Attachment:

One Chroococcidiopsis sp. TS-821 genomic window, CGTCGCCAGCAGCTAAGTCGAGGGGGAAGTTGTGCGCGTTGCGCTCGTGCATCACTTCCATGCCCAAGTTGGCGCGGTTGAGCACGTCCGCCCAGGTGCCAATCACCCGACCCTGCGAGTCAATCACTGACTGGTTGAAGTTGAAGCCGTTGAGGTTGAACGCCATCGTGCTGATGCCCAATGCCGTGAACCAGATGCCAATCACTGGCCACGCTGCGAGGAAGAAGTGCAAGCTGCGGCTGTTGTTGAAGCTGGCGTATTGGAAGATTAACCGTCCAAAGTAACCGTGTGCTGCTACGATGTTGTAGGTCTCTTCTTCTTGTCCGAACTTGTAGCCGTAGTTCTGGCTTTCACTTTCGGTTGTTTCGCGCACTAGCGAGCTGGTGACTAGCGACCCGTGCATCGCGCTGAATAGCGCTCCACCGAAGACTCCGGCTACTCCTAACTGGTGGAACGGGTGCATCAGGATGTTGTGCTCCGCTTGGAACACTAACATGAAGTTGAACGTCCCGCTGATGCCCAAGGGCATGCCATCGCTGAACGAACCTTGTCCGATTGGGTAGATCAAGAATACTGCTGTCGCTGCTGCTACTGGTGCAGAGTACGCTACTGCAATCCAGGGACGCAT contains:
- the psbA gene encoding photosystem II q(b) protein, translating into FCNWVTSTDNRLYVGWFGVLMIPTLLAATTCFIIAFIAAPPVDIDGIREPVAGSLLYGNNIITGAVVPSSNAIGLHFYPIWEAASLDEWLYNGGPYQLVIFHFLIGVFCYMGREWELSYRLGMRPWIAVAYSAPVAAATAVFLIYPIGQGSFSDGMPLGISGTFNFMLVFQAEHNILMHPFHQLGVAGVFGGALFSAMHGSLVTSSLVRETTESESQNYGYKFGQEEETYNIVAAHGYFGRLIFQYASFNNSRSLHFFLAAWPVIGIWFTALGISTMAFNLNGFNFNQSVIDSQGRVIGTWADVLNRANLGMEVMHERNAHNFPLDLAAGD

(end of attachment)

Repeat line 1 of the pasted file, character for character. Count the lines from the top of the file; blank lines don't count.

One Chroococcidiopsis sp. TS-821 genomic window, CGTCGCCAGCAGCTAAGTCGAGGGGGAAGTTGTGCGCGTTGCGCTCGTGCATCACTTCCATGCCCAAGTTGGCGCGGTTGAGCACGTCCGCCCAGGTGCCAATCACCCGACCCTGCGAGTCAATCACTGACTGGTTGAAGTTGAAGCCGTTGAGGTTGAACGCCATCGTGCTGATGCCCAATGCCGTGAACCAGATGCCAATCACTGGCCACGCTGCGAGGAAGAAGTGCAAGCTGCGGCTGTTGTTGAAGCTGGCGTATTGGAAGATTAACCGTCCAAAGTAACCGTGTGCTGCTACGATGTTGTAGGTCTCTTCTTCTTGTCCGAACTTGTAGCCGTAGTTCTGGCTTTCACTTTCGGTTGTTTCGCGCACTAGCGAGCTGGTGACTAGCGACCCGTGCATCGCGCTGAATAGCGCTCCACCGAAGACTCCGGCTACTCCTAACTGGTGGAACGGGTGCATCAGGATGTTGTGCTCCGCTTGGAACACTAACATGAAGTTGAACGTCCCGCTGATGCCCAAGGGCATGCCATCGCTGAACGAACCTTGTCCGATTGGGTAGATCAAGAATACTGCTGTCGCTGCTGCTACTGGTGCAGAGTACGCTACTGCAATCCAGGGACGCAT contains: